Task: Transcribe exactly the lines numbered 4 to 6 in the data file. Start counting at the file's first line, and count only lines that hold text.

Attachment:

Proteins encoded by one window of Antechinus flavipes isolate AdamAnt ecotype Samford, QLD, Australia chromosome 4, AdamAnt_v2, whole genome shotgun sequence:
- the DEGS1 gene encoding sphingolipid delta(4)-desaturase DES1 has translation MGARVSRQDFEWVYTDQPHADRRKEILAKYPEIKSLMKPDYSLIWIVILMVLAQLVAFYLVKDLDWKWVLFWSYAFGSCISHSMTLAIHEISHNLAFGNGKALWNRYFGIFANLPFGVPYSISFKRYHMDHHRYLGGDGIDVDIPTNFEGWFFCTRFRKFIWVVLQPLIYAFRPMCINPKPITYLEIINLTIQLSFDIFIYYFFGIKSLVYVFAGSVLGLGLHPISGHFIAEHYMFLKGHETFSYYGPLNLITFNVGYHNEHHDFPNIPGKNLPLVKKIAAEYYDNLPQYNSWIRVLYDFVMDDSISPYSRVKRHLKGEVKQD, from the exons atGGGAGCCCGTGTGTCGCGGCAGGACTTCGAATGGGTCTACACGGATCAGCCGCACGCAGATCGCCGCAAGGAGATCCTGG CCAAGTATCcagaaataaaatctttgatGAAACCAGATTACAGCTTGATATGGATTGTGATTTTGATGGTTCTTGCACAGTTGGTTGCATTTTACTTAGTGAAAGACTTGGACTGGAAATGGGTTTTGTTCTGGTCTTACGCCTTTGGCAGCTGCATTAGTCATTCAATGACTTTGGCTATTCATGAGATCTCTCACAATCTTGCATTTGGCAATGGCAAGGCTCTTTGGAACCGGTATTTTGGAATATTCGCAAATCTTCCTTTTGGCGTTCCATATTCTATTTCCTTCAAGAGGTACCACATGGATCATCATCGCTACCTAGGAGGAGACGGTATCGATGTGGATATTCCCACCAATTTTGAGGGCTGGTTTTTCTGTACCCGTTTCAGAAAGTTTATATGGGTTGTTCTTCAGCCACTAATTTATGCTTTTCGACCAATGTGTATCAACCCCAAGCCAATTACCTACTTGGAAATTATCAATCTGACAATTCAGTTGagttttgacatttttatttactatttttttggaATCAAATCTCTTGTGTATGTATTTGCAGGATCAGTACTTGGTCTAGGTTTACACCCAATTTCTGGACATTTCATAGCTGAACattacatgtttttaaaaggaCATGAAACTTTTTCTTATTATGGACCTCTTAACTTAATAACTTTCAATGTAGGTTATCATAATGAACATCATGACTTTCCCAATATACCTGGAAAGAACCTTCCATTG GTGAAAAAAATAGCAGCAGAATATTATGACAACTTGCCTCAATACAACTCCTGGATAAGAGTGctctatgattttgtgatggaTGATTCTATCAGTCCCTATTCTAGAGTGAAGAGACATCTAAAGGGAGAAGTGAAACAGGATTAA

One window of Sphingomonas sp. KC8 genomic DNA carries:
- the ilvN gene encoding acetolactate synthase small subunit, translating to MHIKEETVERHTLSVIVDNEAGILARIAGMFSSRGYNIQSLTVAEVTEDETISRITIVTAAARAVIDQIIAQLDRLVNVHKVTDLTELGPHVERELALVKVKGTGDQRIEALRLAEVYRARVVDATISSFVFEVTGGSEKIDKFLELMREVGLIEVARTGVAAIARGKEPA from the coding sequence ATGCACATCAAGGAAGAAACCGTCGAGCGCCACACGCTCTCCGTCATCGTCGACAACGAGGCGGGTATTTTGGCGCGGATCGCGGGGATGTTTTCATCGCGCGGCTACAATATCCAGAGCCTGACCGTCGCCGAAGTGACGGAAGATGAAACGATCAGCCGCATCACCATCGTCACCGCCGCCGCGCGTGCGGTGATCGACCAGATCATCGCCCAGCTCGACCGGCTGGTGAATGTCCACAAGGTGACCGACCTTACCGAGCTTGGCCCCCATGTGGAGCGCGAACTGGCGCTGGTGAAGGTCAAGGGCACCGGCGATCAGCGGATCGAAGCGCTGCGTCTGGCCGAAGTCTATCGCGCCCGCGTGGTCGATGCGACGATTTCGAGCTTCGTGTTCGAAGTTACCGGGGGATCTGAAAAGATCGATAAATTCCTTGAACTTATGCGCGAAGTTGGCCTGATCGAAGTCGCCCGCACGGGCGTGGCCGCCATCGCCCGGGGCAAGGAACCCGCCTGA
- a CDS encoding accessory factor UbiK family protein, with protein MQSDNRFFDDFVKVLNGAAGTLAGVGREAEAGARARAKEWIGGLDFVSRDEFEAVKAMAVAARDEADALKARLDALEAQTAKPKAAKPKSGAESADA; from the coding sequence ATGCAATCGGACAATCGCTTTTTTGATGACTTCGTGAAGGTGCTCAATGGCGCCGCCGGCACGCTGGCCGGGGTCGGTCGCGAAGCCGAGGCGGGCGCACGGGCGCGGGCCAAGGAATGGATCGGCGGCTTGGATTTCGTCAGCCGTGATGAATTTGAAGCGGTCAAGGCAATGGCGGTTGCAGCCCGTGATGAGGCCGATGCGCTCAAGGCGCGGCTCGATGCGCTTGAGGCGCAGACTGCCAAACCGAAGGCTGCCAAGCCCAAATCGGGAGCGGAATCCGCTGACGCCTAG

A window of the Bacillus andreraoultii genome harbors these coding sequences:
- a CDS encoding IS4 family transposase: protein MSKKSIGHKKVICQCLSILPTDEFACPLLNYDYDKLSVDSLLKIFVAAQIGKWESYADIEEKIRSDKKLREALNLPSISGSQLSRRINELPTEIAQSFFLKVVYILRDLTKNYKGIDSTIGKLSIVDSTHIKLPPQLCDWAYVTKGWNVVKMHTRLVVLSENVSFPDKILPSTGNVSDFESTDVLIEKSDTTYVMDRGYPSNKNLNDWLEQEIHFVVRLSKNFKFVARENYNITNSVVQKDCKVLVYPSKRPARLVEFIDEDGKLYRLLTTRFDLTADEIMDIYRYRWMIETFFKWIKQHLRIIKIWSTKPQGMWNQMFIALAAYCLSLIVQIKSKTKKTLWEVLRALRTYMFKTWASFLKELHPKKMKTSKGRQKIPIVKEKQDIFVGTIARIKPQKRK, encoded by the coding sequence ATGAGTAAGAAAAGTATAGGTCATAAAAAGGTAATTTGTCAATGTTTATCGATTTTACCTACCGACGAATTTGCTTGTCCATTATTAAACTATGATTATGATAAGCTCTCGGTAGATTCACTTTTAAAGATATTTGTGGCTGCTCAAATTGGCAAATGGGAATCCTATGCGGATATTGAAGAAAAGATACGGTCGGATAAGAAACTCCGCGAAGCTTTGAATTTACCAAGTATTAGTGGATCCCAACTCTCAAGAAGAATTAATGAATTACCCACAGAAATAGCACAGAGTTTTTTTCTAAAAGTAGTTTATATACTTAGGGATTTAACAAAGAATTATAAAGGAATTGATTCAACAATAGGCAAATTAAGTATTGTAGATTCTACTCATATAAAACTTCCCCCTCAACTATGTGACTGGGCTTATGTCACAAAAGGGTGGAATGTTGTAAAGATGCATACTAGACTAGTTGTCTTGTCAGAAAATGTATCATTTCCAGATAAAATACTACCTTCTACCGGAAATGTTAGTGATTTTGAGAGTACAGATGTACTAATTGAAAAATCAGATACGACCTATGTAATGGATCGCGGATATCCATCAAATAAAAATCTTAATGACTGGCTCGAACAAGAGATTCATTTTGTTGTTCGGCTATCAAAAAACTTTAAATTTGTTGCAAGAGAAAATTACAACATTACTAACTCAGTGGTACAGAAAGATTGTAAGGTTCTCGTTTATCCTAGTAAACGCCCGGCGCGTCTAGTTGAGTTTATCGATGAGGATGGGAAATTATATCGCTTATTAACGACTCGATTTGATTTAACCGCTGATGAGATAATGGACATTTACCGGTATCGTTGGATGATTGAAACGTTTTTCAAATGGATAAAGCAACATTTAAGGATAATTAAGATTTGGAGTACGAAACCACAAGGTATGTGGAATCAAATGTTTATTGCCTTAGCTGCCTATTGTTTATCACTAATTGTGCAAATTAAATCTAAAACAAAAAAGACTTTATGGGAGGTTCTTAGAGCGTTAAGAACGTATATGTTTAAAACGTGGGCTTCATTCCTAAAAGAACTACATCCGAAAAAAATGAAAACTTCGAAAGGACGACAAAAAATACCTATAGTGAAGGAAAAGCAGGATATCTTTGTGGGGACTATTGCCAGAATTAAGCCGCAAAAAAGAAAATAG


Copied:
- the ilvN gene encoding acetolactate synthase small subunit, translating to MHIKEETVERHTLSVIVDNEAGILARIAGMFSSRGYNIQSLTVAEVTEDETISRITIVTAAARAVIDQIIAQLDRLVNVHKVTDLTELGPHVERELALVKVKGTGDQRIEALRLAEVYRARVVDATISSFVFEVTGGSEKIDKFLELMREVGLIEVARTGVAAIARGKEPA from the coding sequence ATGCACATCAAGGAAGAAACCGTCGAGCGCCACACGCTCTCCGTCATCGTCGACAACGAGGCGGGTATTTTGGCGCGGATCGCGGGGATGTTTTCATCGCGCGGCTACAATATCCAGAGCCTGACCGTCGCCGAAGTGACGGAAGATGAAACGATCAGCCGCATCACCATCGTCACCGCCGCCGCGCGTGCGGTGATCGACCAGATCATCGCCCAGCTCGACCGGCTGGTGAATGTCCACAAGGTGACCGACCTTACCGAGCTTGGCCCCCATGTGGAGCGCGAACTGGCGCTGGTGAAGGTCAAGGGCACCGGCGATCAGCGGATCGAAGCGCTGCGTCTGGCCGAAGTCTATCGCGCCCGCGTGGTCGATGCGACGATTTCGAGCTTCGTGTTCGAAGTTACCGGGGGATCTGAAAAGATCGATAAATTCCTTGAACTTATGCGCGAAGTTGGCCTGATCGAAGTCGCCCGCACGGGCGTGGCCGCCATCGCCCGGGGCAAGGAACCCGCCTGA
- a CDS encoding accessory factor UbiK family protein, with protein MQSDNRFFDDFVKVLNGAAGTLAGVGREAEAGARARAKEWIGGLDFVSRDEFEAVKAMAVAARDEADALKARLDALEAQTAKPKAAKPKSGAESADA; from the coding sequence ATGCAATCGGACAATCGCTTTTTTGATGACTTCGTGAAGGTGCTCAATGGCGCCGCCGGCACGCTGGCCGGGGTCGGTCGCGAAGCCGAGGCGGGCGCACGGGCGCGGGCCAAGGAATGGATCGGCGGCTTGGATTTCGTCAGCCGTGATGAATTTGAAGCGGTCAAGGCAATGGCGGTTGCAGCCCGTGATGAGGCCGATGCGCTCAAGGCGCGGCTCGATGCGCTTGAGGCGCAGACTGCCAAACCGAAGGCTGCCAAGCCCAAATCGGGAGCGGAATCCGCTGACGCCTAG

A window of the Bacillus andreraoultii genome harbors these coding sequences: